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St. Louis good city for driving — unless you like being safe

St. Louis good city for driving — unless you like being safe

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St. Louis city is a great place to drive — unless you're worried about your safety.

While scoring well overall, No. 45 out of the 100 largest cities, our motoring burg was ranked second-to-last, No. 99, when it came to driving safety.

Such traffic travails figured prominently in an Aug. 24 story by Post-Dispatch reporter Kim Bell, who wrote about alarming cases of street racing and exchanges of gunfire on downtown streets.

City tries to slow street racers

A police officer walks along an empty Washington Avenue in Downtown West St. Louis on Thursday, Aug. 20, 2020. To try and curb some of the dangerous driving that has plagued the streets of downtown late on weekend nights, the city installed barricades along several of the major roads where racing occurred. While most roads were closed down to one lane, the entirety of Washington Avenue between Tucker Boulevard and 14th Street was closed to vehicular traffic unexpectedly Thursday morning. Photo by Colter Peterson,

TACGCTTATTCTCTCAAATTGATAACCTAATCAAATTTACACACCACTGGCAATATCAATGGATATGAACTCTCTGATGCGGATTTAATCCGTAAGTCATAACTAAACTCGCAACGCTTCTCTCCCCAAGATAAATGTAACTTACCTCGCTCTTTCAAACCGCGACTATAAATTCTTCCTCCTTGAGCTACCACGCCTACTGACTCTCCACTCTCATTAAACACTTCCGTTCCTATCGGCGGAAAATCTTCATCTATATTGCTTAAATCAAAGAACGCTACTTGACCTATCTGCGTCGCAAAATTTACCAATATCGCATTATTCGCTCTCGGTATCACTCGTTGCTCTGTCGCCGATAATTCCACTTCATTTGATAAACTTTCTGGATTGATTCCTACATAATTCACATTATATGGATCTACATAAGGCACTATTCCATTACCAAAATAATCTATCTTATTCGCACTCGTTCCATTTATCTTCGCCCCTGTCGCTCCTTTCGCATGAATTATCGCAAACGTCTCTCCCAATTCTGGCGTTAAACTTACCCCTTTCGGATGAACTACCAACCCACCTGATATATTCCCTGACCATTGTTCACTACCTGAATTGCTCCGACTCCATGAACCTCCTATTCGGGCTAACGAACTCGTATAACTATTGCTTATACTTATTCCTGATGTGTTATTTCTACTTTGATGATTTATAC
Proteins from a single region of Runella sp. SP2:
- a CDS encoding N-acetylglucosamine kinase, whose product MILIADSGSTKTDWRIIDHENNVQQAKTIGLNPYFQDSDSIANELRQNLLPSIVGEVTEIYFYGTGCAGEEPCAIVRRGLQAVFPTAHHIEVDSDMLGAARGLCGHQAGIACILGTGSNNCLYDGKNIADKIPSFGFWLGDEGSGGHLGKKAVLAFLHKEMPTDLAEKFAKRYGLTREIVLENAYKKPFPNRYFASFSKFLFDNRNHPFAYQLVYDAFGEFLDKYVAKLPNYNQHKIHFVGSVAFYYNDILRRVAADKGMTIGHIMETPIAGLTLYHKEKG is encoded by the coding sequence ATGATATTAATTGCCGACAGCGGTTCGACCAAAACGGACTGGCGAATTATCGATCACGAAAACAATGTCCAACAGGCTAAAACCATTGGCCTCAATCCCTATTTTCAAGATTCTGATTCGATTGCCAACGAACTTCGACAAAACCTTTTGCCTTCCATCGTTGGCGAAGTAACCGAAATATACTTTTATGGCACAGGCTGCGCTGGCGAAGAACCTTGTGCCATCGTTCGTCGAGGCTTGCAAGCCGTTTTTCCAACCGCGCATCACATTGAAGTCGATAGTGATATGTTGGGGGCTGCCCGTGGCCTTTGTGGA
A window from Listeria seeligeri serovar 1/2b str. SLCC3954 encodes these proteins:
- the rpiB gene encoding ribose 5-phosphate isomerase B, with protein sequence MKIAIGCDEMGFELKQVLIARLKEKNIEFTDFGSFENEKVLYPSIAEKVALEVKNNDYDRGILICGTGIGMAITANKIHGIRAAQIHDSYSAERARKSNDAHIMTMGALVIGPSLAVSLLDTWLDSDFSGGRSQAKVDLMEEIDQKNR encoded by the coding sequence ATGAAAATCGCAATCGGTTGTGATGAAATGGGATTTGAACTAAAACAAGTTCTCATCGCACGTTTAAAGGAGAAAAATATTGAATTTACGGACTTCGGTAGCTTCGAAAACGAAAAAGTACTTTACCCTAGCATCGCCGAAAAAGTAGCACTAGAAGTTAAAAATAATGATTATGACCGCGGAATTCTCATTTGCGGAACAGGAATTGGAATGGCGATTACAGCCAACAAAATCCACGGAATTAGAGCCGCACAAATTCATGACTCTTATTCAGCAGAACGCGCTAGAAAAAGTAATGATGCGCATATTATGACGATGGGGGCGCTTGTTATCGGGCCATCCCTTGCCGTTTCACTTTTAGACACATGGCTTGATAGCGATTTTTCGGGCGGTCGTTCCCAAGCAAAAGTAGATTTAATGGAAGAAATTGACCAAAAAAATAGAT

Bell's story noted that St. Louis Mayor Lyda Krewson had ordered that barricades be erected to slow or redirect traffic.

Putting safety in the back seat for a moment, strong marks in both access to and cost of owning and maintaining a vehicle allowed St. Louis to finish in the top half of the 100 cities.

In fact, in its "2020 Best Cities To Drive In," personal-finance website WalletHub placed the city at No. 4 in the nation when it came to access to vehicles and maintenance. This category weighed factors such as number of car dealers, auto-repair shops, gas stations and car washes, and public garages and parking lots.

We also finished high, No. 12, in the area of vehicle costs, which looked at new-car prices, gas prices, cost of car insurance and maintenance costs.

In a third category, traffic and infrastructure, we were pinned at No. 33. The factors included traffic congestion, average commute times, weather and quality of roads and bridges.

But, alas, back to safety.

Only Memphis finished worse in this category, which focused on traffic fatalities, uninsured drivers, traffic and intoxicated-driving laws, car thefts, thefts from vehicles, and the likelihood of being in an accident, compared to the national average.

The best city overall for driving was Lincoln, Nebraska; the worst was Oakland, California.

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